Mozambique’s bishops lament Islamist violence in Palma

GettyImages 1164625682 A woman stands in a burned out area after an extremist attack on the village of Aldeia da Paz, Mozambique, Aug. 24, 2019. | AFP via Getty Images.

The Catholic bishops of Mozambique on Friday condemned the attack by Islamist militant insurgents on Palma, a city in Cabo Delgado province.

“We deplore and condemn all acts of barbarism committed in Cabo Delgado, defenseless people are killed, injured and abused. They see their possessions plundered, the privacy of their homes violated, their homes destroyed and the corpses of their family members desecrated,” the bishops commented in their April 16 declaration, which was obtained by Aid to the Church in Need.

Militants invaded Palma March 24, seizing the city, and attacking and destroying shops, banks, and government buildings. They also attacked convoys trying to escape the town.

Dozens of people were killed in the attack, according to local officials, including seven foreigners. At least 11,000 locals fled as a result of the insurgency.

The attack is part of a years-long conflict with Islamist extremists in the region. According to the BBC, more than 2,500 people have killed in the fighting since 2017, and 700,000 displaced. 

Control of Palma was regained by the Mozambican military by April 5.

The Mozambican bishops discussed the violence in Cabo Delgado at their plenary assembly in Maputo.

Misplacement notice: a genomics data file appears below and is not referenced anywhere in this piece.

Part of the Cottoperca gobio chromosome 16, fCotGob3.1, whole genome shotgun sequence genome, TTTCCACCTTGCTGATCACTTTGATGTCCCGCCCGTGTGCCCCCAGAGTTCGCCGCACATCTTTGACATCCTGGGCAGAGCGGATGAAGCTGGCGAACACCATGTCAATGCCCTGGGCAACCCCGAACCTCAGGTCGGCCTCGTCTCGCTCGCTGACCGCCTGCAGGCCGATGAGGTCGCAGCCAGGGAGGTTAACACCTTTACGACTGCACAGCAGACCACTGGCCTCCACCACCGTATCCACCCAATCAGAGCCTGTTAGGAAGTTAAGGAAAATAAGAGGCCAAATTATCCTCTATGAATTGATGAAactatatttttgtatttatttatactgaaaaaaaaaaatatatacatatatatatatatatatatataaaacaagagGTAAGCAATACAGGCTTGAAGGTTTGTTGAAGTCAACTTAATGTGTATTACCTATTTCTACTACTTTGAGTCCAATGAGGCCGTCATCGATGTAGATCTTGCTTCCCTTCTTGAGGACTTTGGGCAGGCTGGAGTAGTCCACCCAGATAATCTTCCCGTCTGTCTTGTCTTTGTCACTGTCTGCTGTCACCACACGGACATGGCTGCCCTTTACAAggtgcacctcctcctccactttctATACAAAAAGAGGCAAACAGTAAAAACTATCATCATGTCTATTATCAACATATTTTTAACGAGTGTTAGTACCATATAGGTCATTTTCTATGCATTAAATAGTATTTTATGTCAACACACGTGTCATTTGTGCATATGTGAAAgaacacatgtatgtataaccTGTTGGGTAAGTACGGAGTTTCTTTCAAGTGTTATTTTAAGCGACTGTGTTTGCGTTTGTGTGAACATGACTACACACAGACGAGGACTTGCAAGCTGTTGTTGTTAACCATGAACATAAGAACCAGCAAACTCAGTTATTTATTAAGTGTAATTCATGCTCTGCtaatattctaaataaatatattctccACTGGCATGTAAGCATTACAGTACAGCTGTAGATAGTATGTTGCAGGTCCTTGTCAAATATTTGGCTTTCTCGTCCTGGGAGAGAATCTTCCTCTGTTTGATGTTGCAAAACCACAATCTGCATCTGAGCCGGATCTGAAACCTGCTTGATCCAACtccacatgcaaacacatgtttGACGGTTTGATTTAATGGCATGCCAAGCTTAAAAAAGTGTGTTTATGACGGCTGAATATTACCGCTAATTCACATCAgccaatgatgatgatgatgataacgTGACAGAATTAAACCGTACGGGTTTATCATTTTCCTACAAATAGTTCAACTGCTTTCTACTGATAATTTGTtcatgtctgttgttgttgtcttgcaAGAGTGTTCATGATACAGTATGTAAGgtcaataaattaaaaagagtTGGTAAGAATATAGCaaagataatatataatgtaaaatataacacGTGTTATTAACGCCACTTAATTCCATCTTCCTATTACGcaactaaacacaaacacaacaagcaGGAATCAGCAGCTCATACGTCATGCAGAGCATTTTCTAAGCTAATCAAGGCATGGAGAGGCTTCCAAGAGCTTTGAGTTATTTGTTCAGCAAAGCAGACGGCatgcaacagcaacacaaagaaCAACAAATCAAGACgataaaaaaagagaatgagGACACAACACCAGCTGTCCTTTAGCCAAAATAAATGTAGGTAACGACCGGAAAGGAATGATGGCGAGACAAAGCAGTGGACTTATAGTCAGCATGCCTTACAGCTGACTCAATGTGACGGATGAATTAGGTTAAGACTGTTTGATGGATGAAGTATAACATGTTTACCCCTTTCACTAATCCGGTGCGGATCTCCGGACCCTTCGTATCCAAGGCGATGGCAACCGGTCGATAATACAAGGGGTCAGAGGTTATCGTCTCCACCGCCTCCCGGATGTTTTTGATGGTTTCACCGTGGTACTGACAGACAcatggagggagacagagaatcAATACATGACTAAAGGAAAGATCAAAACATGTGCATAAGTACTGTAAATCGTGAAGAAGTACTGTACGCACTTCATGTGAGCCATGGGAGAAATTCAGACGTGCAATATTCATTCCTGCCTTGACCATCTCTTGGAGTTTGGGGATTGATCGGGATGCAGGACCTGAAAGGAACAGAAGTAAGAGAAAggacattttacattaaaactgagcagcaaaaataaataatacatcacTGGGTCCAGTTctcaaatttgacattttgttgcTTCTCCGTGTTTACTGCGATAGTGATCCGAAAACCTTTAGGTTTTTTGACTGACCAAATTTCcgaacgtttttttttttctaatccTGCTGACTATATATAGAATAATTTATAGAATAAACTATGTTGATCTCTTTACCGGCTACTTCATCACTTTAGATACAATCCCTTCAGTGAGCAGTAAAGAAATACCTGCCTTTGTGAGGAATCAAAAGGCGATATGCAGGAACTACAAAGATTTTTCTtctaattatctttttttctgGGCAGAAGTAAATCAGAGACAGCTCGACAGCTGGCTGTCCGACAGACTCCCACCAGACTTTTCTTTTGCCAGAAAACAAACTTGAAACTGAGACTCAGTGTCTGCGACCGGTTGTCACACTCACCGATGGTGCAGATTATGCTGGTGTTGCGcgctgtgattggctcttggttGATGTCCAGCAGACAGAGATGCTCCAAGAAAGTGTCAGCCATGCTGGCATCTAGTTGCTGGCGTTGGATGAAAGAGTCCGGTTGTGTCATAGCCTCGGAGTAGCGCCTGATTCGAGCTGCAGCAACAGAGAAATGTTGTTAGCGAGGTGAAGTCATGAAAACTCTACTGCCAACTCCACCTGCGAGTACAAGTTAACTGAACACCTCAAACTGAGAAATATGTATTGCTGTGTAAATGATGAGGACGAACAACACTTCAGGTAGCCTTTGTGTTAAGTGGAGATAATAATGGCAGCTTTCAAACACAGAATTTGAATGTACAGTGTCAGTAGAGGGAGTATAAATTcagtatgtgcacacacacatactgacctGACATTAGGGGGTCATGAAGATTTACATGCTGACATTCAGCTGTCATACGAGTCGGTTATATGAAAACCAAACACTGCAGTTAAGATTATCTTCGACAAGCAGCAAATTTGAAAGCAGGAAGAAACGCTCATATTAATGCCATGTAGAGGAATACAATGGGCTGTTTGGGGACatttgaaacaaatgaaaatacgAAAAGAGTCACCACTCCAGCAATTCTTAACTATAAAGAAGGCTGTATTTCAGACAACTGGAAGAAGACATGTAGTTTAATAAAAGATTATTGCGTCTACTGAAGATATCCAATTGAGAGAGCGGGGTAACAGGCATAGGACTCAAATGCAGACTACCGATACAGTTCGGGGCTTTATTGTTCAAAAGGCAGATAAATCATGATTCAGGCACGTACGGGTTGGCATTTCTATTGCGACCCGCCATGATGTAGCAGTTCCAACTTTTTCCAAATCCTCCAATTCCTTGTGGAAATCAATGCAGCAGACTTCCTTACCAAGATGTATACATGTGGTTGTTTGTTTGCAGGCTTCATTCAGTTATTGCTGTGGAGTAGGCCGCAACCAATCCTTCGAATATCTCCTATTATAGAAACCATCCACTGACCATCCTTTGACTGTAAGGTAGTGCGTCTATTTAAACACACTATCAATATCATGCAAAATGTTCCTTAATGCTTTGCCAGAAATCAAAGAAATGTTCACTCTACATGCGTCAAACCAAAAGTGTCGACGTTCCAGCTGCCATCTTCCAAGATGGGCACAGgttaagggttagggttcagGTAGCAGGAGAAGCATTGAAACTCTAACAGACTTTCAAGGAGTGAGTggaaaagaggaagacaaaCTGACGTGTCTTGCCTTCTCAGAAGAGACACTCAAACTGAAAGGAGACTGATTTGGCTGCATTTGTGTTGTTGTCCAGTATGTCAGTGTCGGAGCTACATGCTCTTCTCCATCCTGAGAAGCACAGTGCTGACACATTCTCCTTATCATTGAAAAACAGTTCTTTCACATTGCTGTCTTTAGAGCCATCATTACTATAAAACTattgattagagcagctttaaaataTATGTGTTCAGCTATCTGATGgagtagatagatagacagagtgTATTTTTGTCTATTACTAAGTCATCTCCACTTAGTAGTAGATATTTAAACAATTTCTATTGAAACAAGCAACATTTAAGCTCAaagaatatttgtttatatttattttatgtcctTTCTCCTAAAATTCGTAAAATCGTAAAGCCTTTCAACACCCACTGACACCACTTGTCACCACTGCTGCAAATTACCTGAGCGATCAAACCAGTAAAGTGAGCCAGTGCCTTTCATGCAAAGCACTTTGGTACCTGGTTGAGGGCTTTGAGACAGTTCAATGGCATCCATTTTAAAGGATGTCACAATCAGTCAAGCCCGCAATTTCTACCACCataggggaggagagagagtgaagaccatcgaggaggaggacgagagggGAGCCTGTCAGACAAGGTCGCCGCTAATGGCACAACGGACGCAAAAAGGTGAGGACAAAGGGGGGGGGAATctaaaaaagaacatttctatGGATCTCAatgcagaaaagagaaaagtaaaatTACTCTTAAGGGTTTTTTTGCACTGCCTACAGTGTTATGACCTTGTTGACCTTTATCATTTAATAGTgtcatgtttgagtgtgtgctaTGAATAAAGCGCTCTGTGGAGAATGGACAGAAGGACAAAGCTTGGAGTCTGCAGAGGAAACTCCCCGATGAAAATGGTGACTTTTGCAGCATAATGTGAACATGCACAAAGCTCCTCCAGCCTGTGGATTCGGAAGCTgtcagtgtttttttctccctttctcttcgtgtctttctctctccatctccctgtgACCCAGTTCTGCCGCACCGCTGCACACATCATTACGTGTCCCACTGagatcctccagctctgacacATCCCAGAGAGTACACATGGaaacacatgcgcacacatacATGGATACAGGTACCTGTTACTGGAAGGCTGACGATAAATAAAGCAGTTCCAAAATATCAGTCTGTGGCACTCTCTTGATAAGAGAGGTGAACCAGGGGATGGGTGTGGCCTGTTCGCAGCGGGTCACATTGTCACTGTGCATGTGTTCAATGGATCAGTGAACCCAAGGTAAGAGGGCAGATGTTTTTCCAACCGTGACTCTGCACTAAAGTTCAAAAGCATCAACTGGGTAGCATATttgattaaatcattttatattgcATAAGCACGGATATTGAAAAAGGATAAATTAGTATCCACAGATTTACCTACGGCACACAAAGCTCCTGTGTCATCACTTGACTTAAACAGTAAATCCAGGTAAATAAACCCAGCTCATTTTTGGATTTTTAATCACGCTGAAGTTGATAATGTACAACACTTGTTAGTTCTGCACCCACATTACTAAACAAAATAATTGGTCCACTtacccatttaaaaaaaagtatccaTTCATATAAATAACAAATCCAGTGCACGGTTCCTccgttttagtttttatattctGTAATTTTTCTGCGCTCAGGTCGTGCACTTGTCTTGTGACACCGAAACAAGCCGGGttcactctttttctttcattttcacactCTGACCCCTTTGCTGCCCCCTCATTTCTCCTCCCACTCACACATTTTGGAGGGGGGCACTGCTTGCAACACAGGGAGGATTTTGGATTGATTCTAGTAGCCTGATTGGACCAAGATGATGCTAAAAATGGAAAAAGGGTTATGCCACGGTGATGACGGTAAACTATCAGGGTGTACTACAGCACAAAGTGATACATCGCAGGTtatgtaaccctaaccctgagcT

The people of the province, they said, “are forced to abandon the land that saw them born and where their ancestors are buried. These of our peers, mostly women and children, are pushed to the precipice of insecurity and fear. We deplore the prevalence of this state of affairs, with no clear indication that there will soon be an overcoming of the causes that fuel this conflict.”

“We will continue to redouble efforts to help the helpless and welcome the displaced, providing them with listening and consolation, in addition to means of support shared by believers” they said. 

Reflecting on Mozambique’s overall situation, the bishops said that “we regret the prevailing insecurity in the populations of the center of the country and are unhappy with the food insecurity and hunger that affect other populations.”

The bishops attributed much of the country’s division to a lack of transparency, subtraction in infrastructure, and scarce job opportunities. They acknowledged that the lack of hope in a dignified future motivates some of Mozambique’s young people to join the various forms of insurgency. 

“For most of them,” the bishops said, “there are no opportunities to build a dignified life.” 

Because of disenfranchisement among Mozambique’s young people, the bishops acknowledged that it is easy to entice and trick them with false promises of a new social order and enrichment.  

However, they made it clear that “nothing justifies violence. Neither the difficult situation, the lack of a collective perspective, shared as a nation, nor resentments, nor intolerance or party interests, whether of a religious, political or economic nature, must lead us astray, towards any kind of insurgency.”

The bishops called for peace, an effort to create more jobs, and better access to the benefits of natural resources. They called on national and international organizations to work together in helping and people displaced, suffering from hunger, or the pandemic.

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